White House Security Is Breached Again, But This Time the Computers Are Under Attack
As if White House officials didn’t have enough to worry about, with so many fence-jumpers and intruders turning the phrase “White House Secret Service” into little more than a punch line on Saturday Night Live, it appears that the virtual security of the White House may be at a greater risk than ever before.
Although one White House official told the Washington Post that White House computers fend off hackers and viruses on a regular basis, this particular attempt actually managed to shut down the computer system for many staffers on the Hill. It appears that no permanent damage occurred from the attack, which happened about two to three weeks ago, and as of October 29, there has been no official statement about whether or not any data had actually been stolen.
The Post reports that the internet/VPN shutdown did not affect the entire system, that staffers still had access to their email accounts, and that no classified data appears to have stolen. Even though the ongoing investigation reportedly involves the Secret Service, the F.B.I., the National Security Agency (NSA), and whichever “ally” alerted officials to the security breach, the entire ordeal seems to be kept very quiet.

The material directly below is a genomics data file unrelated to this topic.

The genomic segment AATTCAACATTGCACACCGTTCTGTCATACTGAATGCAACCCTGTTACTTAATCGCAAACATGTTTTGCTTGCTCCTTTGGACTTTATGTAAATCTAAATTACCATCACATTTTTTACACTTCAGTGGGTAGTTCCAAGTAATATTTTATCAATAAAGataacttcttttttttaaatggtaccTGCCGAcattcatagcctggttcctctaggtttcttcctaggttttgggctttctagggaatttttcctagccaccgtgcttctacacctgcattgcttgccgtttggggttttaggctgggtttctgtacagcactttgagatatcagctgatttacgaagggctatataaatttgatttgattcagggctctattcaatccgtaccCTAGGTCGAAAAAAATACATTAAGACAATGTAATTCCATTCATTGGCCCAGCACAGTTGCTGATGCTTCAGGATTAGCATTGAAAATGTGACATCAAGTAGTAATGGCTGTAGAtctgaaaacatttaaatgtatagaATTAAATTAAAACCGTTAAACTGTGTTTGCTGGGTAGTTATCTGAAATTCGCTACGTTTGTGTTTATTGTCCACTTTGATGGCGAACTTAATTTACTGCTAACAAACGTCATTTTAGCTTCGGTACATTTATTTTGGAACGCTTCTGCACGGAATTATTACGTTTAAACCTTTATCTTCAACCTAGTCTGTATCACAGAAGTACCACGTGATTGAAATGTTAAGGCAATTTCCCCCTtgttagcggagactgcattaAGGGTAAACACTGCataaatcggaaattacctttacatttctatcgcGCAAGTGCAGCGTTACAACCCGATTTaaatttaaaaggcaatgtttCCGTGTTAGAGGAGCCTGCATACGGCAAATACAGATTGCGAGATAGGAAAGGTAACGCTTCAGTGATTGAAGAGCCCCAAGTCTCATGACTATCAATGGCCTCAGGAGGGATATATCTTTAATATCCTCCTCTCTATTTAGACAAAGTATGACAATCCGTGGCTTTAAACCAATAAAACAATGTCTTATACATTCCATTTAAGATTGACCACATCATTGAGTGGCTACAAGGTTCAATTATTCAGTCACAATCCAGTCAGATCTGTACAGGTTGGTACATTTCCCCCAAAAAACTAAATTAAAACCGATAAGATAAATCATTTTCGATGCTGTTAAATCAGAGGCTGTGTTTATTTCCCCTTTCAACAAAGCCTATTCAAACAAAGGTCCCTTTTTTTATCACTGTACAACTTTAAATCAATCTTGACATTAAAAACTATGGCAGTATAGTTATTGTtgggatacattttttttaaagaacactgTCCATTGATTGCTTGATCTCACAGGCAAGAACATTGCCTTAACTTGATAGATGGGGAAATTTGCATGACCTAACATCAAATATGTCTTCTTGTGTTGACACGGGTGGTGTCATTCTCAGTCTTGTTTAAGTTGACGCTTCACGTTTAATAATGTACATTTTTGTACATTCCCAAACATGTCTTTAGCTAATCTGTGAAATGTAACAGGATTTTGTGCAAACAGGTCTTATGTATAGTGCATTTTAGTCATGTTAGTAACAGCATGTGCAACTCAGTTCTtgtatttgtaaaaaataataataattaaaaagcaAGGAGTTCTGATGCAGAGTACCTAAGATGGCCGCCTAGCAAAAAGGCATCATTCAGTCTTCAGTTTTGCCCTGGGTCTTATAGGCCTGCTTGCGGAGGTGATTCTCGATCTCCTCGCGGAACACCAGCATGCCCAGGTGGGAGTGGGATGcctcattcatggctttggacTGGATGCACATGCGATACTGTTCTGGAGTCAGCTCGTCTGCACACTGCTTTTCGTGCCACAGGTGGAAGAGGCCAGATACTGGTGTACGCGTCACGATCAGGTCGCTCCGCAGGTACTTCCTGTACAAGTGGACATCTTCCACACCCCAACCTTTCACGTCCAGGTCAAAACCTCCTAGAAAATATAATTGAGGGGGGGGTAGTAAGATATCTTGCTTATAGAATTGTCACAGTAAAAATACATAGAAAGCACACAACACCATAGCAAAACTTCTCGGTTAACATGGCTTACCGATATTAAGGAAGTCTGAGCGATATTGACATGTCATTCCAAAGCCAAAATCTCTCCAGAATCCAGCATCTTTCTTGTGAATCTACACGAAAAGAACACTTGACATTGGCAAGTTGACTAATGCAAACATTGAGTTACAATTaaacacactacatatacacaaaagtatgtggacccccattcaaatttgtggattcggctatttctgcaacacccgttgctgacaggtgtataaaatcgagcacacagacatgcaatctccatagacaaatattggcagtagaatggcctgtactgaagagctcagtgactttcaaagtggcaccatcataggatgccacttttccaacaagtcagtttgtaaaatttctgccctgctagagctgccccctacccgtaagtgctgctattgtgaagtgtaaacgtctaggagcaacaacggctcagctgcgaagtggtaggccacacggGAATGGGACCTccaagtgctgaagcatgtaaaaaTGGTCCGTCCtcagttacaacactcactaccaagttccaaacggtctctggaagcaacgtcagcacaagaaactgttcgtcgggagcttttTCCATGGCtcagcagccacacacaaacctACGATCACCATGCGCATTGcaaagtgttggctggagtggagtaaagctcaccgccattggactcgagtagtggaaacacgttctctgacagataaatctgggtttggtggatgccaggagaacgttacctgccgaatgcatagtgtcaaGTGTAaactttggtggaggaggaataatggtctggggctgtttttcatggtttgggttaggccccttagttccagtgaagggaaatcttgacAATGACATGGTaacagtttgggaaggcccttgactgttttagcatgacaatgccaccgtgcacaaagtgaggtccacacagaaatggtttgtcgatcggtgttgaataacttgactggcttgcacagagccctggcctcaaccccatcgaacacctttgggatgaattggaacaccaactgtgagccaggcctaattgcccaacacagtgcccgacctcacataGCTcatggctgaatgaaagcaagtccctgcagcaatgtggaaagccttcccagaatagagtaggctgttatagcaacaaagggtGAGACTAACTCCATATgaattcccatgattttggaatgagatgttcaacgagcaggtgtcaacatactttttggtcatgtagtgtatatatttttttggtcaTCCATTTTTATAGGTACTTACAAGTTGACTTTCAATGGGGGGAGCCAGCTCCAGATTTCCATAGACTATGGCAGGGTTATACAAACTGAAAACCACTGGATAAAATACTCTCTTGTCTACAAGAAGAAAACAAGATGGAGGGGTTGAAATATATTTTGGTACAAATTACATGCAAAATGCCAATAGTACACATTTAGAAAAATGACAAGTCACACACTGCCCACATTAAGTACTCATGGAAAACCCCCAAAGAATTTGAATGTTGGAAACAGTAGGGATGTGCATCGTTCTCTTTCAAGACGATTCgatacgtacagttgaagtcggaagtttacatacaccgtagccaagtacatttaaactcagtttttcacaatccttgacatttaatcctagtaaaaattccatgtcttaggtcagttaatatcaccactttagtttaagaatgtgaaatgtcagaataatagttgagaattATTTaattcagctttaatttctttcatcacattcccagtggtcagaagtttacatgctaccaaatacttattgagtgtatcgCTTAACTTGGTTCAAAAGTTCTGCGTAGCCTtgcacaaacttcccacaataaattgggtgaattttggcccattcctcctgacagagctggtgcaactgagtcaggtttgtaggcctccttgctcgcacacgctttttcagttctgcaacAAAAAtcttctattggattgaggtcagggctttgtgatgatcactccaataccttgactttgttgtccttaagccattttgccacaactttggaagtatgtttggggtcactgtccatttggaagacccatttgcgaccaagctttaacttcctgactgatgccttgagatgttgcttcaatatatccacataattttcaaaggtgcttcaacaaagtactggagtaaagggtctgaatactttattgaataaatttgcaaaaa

To make things more interesting, according to the Post’s article, the hacking attempt was quite possibly conducted under surveillance of the Russian government. That’s right — the Russians are out to get us, according to the Washington Post. Russian hackers were believed to be behind a security breach back in 2008, and apparently that incident is enough to accuse the Russian government of the recent cyberattack.
Reuters followed up the initial Post article with a little more information in tow, noting that the attack was serious enough to be shared only with a select group of Senate and House Intelligence Committee members (the “Gang of Eight,” they are reportedly called) — but not so serious that U.S. officials are willing to pinpoint the Russian government as the culprit.
Rather than making sweeping accusations against other countries, it appears that the government is keeping this investigation as tight as possible, and is bolstering its defensive security strategies before making any dangerous conclusions. Like any major organization with a large number of servers, it can be difficult to determine if the security breach was just a blip in the system, or if it was part of a larger hacking project.
While Americans wait to find out if their President is safe, virtually speaking, other news outlets are explaining that we don’t need to gear up for another Cold War just yet, and that average Americans don’t have to worry about changing their passwords and email accounts. But this is also a warning to security officials of private corporations and organizations — a cyberattack can happen to anyone, and there’s no such thing as being too safe.
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